JANUARY 11, 2013
ONE OF THE GREAT EXPLOSIONS of modern literary creativity happened in the Soviet Union in the 1920s, with the emergence of writers like Vladimir Mayakovsky, Viktor Shklovsky, Isaak Babel, and Boris Pilnyak. There’s no knowing what the Soviet writing of the subsequent decades might have been if Stalin hadn’t killed, jailed, exiled or silenced everyone. Some of the best writing from that period only surfaced after the collapse of the Soviet Union, and is just now starting to filter out into the international arena. One of the most remarkable discoveries is the work of Andrey Platonov.
Platonov was that rare thing, a proletarian writer. The son of a railway worker, he enthusiastically joined the revolution in 1917, seduced as many were by Lenin’s leap of faith. But disillusionment set in quickly. Stunned by the effects of the drought and famine of 1921, he studied engineering and for most of the 1920s worked on electrification and irrigation projects, only becoming a full-time writer at the end of the decade. While many of his stories saw print, his important cycle of novellas of Soviet life from the revolution through to the rise of Stalin went unpublished in his lifetime. Today, his most ambitious book, Chevengur — an allegorical history of the revolution and civil war — is, regrettably, still out of print, but New York Review Books Classics have issued three of his other works in beautifully produced editions.
Platonov is best known in the West for his compact masterpiece, TheFoundation Pit, a sly reworking of the Stalinist genre of “Five Year Plan novels” in which heroic party activists inspire the workers to overcome obstacles and raise productivity It is a great work on the intimacy of violence and spectacle. At the beginning of the novel, the factory worker Voschev, the novel’s central character, stands still in the middle of production and thinks about a plan for the shared and general life — and is fired. Soon after, Voschev chances upon a building site where a small band of workers are digging an enormous foundation pit for a future House of the Proletariat. The pit keeps getting dug deeper and wider.
The novel’s central image, of course, plays on the basic Marxist trope of base and superstructure: it is clear that no base could ever support the extravagant superstructure promised by the reigning ideology. Platonov’s working class characters all speak in the approved slogans and jargon of the time, but they make mincemeat of this official language, denaturing it and recomposing its ideological force. For instance, the engineer Prushevsky, oberving “how the topsoil rested on a layer of clay and did not originate from it,” wonders: “Could a superstructure develop from any base? Was soul within man an inevitable by-product of the manufacture of vital material? And if production could be improved to the point of precise economy, would it give rise to other oblique by-products?” Platonov is not so much satirizing the official jargon of base and superstructure, production and by-product, as putting it to a quite different use. Prushevsky, and through him Platonov, advances a critique of the Soviet project in its own rhetorical terms.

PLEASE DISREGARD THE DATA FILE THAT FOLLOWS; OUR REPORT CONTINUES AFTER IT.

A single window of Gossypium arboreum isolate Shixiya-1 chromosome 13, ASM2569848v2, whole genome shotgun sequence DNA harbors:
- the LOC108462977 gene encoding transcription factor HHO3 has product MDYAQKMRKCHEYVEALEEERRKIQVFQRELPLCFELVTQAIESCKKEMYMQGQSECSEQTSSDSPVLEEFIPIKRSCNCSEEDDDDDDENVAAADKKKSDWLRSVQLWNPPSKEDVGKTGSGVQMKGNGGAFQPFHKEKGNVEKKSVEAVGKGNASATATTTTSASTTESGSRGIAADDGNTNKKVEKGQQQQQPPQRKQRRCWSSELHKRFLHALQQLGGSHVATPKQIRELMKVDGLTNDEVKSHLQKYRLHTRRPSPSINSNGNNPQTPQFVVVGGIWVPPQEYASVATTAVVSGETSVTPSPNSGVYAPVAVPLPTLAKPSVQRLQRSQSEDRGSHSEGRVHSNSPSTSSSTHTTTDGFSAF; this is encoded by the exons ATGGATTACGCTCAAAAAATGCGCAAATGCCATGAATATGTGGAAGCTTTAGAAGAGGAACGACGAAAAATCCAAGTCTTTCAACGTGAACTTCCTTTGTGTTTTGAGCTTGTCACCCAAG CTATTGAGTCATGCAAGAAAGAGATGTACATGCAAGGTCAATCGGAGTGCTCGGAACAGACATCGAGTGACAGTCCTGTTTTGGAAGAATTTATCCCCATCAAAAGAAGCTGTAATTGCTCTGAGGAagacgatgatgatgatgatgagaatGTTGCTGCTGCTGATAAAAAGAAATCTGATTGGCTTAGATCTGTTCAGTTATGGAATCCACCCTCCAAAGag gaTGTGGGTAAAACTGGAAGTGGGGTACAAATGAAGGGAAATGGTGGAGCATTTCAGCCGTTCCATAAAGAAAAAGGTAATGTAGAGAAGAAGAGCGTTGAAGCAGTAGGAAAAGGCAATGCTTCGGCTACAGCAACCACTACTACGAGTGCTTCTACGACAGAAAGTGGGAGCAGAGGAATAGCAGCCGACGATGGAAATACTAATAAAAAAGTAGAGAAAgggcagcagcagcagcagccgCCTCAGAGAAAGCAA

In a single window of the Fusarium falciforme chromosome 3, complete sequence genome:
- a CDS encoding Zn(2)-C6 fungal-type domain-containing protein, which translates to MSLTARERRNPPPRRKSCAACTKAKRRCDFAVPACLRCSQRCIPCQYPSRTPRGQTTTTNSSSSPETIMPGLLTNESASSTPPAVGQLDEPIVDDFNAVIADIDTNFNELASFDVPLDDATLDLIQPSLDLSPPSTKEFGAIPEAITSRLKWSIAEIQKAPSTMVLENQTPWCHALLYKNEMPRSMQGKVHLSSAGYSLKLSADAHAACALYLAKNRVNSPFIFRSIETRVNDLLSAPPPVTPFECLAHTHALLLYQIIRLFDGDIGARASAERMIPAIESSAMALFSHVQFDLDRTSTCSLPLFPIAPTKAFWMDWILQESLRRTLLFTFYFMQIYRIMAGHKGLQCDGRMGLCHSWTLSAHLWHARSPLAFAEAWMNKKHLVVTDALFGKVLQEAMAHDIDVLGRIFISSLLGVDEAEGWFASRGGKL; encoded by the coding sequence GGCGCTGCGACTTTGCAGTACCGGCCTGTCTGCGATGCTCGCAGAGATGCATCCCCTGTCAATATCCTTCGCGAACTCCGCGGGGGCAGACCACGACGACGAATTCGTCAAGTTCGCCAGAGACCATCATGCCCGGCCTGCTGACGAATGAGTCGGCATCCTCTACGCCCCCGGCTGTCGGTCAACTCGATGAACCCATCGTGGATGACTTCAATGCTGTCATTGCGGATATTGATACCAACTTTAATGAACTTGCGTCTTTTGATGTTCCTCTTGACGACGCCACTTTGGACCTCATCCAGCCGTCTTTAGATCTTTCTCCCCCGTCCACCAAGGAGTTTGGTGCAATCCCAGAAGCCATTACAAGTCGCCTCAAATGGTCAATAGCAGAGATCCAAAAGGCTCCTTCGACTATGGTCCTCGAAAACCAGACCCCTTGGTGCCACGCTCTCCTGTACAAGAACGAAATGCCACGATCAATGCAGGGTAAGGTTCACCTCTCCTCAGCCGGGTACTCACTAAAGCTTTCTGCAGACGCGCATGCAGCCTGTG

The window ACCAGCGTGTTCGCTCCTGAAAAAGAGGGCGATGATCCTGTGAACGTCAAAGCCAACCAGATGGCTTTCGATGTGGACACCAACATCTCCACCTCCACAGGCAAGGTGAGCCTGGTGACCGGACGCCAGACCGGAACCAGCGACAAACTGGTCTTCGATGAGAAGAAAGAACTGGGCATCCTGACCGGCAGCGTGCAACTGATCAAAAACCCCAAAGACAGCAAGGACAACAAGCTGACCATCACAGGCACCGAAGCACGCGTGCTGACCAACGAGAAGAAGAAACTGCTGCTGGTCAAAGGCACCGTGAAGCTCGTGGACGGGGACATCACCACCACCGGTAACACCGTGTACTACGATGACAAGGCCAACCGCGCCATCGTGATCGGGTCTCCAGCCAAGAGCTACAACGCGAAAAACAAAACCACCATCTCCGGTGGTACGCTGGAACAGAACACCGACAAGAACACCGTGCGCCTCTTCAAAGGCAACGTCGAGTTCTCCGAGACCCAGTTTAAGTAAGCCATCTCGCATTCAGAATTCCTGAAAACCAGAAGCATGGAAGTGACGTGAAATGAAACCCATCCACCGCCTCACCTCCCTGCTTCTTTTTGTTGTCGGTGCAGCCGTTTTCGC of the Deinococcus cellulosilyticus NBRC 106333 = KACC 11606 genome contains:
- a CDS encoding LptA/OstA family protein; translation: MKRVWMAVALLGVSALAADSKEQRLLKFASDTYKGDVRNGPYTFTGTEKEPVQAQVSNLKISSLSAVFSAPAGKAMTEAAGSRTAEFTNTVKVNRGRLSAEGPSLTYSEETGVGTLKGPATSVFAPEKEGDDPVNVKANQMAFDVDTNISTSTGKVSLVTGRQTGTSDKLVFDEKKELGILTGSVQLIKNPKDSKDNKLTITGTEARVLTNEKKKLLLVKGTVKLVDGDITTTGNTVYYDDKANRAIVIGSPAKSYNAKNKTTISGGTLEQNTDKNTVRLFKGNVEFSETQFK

As work proceeds on the foundation pit, Voschev alone seems alert to the coming crisis. Dead matter supports the living, and life supports the soul, each a meager surplus won from the layer below. But if the soul can’t expand itself to the point of immersion in the whole world, then the world cannot be organized “under one roof,” as it were. All efforts to erect a communist utopia on a grand scale remain partial and futile, and meanwhile everyday life slips back into the boring emptiness of dead matter.
Platonov is a great critic of communist time, whether imagined as the end of history or as the magical event which suspends everyday life, as would-be philosophers of “the communist idea” of our own time like Slavoj Žižek or Alain Badiou would have it. Time in Platonov’s work is relentlessly entropic, and does not even permit the passing on into the future of temporary hoardings against decay: “Endurance dragged on wearily in the world,” he writes, “as if everything living found itself in the middle of time and its own movement; its beginning had been forgotten by everyone, its end was unknown, and nothing remained but a direction to all sides.” Another world is possible, but it is exactly the same as this one — just a variation among variations.